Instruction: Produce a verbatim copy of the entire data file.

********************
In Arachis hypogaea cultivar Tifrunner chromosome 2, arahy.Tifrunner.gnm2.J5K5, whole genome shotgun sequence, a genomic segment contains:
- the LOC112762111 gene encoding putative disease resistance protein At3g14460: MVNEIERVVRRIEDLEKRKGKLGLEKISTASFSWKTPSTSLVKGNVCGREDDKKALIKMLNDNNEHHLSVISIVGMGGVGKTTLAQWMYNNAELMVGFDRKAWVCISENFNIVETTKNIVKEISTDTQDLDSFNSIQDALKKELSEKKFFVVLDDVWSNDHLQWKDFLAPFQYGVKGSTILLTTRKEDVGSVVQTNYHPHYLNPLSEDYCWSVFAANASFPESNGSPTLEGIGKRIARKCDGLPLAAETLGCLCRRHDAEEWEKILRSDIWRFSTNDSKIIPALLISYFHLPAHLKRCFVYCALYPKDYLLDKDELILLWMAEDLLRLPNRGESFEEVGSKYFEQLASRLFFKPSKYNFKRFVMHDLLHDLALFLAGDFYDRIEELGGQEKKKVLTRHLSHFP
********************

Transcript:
In Arachis hypogaea cultivar Tifrunner chromosome 2, arahy.Tifrunner.gnm2.J5K5, whole genome shotgun sequence, a genomic segment contains:
- the LOC112762111 gene encoding putative disease resistance protein At3g14460: MVNEIERVVRRIEDLEKRKGKLGLEKISTASFSWKTPSTSLVKGNVCGREDDKKALIKMLNDNNEHHLSVISIVGMGGVGKTTLAQWMYNNAELMVGFDRKAWVCISENFNIVETTKNIVKEISTDTQDLDSFNSIQDALKKELSEKKFFVVLDDVWSNDHLQWKDFLAPFQYGVKGSTILLTTRKEDVGSVVQTNYHPHYLNPLSEDYCWSVFAANASFPESNGSPTLEGIGKRIARKCDGLPLAAETLGCLCRRHDAEEWEKILRSDIWRFSTNDSKIIPALLISYFHLPAHLKRCFVYCALYPKDYLLDKDELILLWMAEDLLRLPNRGESFEEVGSKYFEQLASRLFFKPSKYNFKRFVMHDLLHDLALFLAGDFYDRIEELGGQEKKKVLTRHLSHFP